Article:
Sunday, December 30, 2012

What's my one-word for 2013 going to be?

"Courage is the power to let go of the familiar."
~Raymond Lindquist

I've been mulling it around for a week or so now, or perhaps really for all the years until this moment in time, to figure out what my one-word theme will be for 2013. A few years back, a friend of mine suggested coming up with these themes rather than resolutions. The theme we each chose would become a focal point for the next 365 days, which seemed much more promising and hopeful than creating resolutions that often set ourselves up for disappointment, failure, or remorse. In the past, m,y words have been "Celebration," "Love," and "Compassion." 

This year? This year's word will be made of two and it'll be, "Power Pose."

I am powerful. We're all powerful beyond measure, but how many of us fulfill our potential? How many of us dare to dream big and be bold? The more that I write for MindBodyGreen, Cozy Orange, updates on my Facebook page, and even my memoir writing blog, the more I realize that we are all truly connected. Each of us, even if we haven't had the exact same experience as one another, share the same underlying human emotions and that is what brings us close. As long as we're able to be vulnerable, to be honest first with ourselves and then with others, to hold space despite how uncomfortable it is not to know what'll happen next, that is powerful.

I like "Power Pose," because it represents what I can do with my body — building up to greater inversions and arm balances. 

"Power Pose" relates to what I will do with my career — publish my manuscript, go on a book tour around the world, create well-attended workshops that genuinely help others. 

"Power Pose" is relevant to how I'll be with myself — love all of who I am, not just the parts that are easy to enjoy, but the aspects of myself that are shadowed, darker, imperfect. 

"Power Pose" speaks to the relationships I'll have — being strong enough to be vulnerable, to find a good man who'll genuinely honor and care for me, to let my friends love me as much as I do them, to be present in my family as it is today and not based on the shared past we all endured.

"Power Pose" is about being of service — how I can be the person who inspires others to ignite their own inner spark.

"Power Pose" is about living fully — by truly letting go of control and surrendering to all that life has to offer, not just what I want from it or in it, because it always comes back to the understanding that the Universe knows better. This or something better. Everything is better when you can stand back and see the bigger picture rather than getting lost in the momentum and minutiae. To be in the wonder of every day.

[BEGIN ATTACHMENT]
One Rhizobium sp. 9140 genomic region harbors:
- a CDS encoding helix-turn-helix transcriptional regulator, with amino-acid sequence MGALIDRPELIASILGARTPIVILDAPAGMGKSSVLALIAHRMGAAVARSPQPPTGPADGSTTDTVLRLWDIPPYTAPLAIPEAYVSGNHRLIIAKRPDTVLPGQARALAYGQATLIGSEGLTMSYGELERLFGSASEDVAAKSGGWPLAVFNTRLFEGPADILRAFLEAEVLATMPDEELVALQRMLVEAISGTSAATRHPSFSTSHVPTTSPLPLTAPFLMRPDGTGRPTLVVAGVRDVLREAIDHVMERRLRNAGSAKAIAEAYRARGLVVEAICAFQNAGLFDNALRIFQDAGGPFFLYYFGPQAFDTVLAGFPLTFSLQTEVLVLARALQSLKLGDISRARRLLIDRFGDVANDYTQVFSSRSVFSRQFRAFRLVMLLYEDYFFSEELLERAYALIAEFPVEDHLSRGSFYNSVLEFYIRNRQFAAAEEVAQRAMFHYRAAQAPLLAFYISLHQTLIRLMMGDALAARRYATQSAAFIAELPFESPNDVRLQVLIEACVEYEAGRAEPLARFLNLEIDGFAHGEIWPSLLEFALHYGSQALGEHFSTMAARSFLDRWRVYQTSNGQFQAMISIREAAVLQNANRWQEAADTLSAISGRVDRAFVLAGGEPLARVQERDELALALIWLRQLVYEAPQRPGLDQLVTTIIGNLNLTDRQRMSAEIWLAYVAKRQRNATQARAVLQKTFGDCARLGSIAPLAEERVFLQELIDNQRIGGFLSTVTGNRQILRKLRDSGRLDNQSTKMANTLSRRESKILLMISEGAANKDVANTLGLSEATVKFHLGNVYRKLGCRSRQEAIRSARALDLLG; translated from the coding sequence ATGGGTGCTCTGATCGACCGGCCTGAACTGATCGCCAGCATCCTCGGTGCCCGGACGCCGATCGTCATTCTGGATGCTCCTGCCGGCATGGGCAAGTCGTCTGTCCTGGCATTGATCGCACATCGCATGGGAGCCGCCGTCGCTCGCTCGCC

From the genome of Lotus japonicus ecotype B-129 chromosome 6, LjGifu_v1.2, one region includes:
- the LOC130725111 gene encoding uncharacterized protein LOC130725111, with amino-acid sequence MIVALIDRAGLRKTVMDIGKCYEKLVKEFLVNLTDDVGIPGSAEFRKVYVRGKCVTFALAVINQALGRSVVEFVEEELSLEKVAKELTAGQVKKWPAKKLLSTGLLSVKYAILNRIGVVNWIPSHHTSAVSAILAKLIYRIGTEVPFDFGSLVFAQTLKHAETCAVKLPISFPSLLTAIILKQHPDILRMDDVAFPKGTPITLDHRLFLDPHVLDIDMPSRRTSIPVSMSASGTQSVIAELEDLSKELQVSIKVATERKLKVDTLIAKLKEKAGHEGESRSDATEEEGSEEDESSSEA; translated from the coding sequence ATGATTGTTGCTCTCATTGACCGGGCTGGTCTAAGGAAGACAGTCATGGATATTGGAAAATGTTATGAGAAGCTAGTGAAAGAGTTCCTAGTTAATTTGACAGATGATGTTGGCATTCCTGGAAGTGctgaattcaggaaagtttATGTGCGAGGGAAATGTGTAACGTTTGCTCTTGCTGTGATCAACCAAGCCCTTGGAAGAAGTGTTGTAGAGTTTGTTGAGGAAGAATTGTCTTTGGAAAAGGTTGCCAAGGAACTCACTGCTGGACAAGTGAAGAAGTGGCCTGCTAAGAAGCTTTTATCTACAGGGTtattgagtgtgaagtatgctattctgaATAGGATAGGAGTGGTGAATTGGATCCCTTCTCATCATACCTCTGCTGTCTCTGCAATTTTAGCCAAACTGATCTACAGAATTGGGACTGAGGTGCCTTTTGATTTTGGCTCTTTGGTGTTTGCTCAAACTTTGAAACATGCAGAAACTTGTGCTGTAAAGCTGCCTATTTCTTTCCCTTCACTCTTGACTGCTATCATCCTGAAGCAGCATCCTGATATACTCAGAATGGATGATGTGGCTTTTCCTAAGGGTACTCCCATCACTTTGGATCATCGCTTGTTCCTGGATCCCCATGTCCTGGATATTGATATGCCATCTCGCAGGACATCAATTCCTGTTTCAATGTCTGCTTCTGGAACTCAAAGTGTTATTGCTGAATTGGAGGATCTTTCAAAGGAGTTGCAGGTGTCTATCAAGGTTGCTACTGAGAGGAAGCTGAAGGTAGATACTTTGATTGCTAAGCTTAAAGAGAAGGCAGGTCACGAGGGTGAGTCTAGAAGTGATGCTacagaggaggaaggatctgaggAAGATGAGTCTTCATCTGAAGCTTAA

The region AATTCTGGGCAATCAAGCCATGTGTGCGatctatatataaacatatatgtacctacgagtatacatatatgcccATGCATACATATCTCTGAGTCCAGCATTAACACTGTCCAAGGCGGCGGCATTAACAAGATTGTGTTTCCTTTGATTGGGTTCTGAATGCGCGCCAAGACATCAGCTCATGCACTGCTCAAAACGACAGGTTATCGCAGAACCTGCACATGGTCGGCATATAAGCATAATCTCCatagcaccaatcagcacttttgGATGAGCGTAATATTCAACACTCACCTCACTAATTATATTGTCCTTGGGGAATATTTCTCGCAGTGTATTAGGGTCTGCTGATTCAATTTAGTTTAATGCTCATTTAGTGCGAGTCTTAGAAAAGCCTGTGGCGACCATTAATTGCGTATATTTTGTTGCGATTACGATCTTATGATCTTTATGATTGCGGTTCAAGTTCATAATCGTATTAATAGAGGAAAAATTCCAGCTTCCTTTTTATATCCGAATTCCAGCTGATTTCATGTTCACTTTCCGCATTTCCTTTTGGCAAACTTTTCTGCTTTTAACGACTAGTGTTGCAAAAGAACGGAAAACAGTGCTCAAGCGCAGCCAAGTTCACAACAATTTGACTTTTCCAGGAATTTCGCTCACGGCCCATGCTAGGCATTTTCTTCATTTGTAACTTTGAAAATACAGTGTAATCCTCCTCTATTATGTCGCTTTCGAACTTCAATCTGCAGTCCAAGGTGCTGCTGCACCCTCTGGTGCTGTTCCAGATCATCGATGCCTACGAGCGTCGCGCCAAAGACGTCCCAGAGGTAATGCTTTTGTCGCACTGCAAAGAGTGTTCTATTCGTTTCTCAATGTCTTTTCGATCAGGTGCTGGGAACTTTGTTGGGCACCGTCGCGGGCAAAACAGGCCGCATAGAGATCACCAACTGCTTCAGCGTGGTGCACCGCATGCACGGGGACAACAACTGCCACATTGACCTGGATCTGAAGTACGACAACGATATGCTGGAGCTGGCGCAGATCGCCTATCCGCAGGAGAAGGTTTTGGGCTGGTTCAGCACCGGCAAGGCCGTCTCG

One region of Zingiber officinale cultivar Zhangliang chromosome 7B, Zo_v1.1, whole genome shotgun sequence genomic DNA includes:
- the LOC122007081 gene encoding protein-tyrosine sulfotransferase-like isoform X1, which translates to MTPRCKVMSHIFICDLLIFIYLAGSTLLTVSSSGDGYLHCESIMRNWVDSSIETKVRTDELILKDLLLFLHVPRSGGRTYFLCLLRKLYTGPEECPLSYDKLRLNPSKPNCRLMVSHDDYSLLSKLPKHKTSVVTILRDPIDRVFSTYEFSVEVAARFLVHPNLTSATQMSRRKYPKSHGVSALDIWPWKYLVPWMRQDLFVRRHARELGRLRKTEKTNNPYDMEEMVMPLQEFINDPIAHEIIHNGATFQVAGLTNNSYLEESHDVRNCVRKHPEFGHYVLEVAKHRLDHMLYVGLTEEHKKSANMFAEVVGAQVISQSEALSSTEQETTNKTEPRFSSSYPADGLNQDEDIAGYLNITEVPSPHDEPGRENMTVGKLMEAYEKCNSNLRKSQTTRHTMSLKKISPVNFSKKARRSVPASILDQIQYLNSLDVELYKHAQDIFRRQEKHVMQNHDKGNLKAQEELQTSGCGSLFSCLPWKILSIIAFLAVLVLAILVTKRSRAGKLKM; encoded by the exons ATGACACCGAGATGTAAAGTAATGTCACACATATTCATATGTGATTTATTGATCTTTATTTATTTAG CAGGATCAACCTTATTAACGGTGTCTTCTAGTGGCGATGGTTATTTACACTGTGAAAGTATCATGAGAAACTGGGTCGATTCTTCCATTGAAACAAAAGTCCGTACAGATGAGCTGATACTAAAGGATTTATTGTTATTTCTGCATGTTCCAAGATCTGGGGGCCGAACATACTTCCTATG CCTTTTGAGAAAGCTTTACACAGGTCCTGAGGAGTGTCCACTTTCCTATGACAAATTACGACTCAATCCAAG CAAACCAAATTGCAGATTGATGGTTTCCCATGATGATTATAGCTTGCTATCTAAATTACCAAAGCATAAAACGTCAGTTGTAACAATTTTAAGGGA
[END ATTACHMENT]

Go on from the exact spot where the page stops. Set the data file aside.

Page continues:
This year, I don't just want to build upon everything that I've worked for to arrive at this moment in my life, but I want to soar into a new way of being that brings forth all of my gifts, all of my talents, all of my heart in a way that makes life the most fulfilling it has ever been. 

May all of us find our own unique Power Pose and freely show the world what we're made of. 

Thursday, December 13, 2012

This reflects more about you than about me.

"When one's has one's hand full of truth
it is not always wise to open it."
~French Proverb

I share a house with three other beautiful women, each of us different ages and more clearly, at different life stages. All of this would be okay, if we could respect where one another currently stands. Yet, the other day, my housemates called a meeting, which I thought would be to talk about bills and responsibilities. It started off as such, but soon turned into the three of them sharing how they feel about how I've changed since I moved in three months ago.

"You're not the same person as you used to be," one of them stated.
"We feel like you're annoyed that we're home," another chimed in.
"We're not trying to gang up on you," the third added.

I listened. I heard their feelings, watched their body language, interpreted what they actually meant. Quietly, calmly, without defense. Everyone has a right to think what they think, to feel what they feel. I explained to them the things that are going on in my life (health issues, a mind-body therapy program, work objectives, interpersonal relationships, and so on) and that nothing I'm doing is designed to offend them or to have them take personally.

"Yes, I was more social when I first moved in, but I was also going through a break up and I was at a different place in my life. Now, my focus has shifted. It doesn't mean that I've become a different person, or that when I am quiet, that I'm upset with you. I'm just in my own world, working on my own stuff."

A couple of months ago, I prefaced to them that my life would be undergoing transitions. They said they supported me. I feel what has morphed the most has been my withdrawing into myself, which I felt was more respectful than burdening them with a relentless retelling of my inner concerns, something I did do, but with a select close few friends.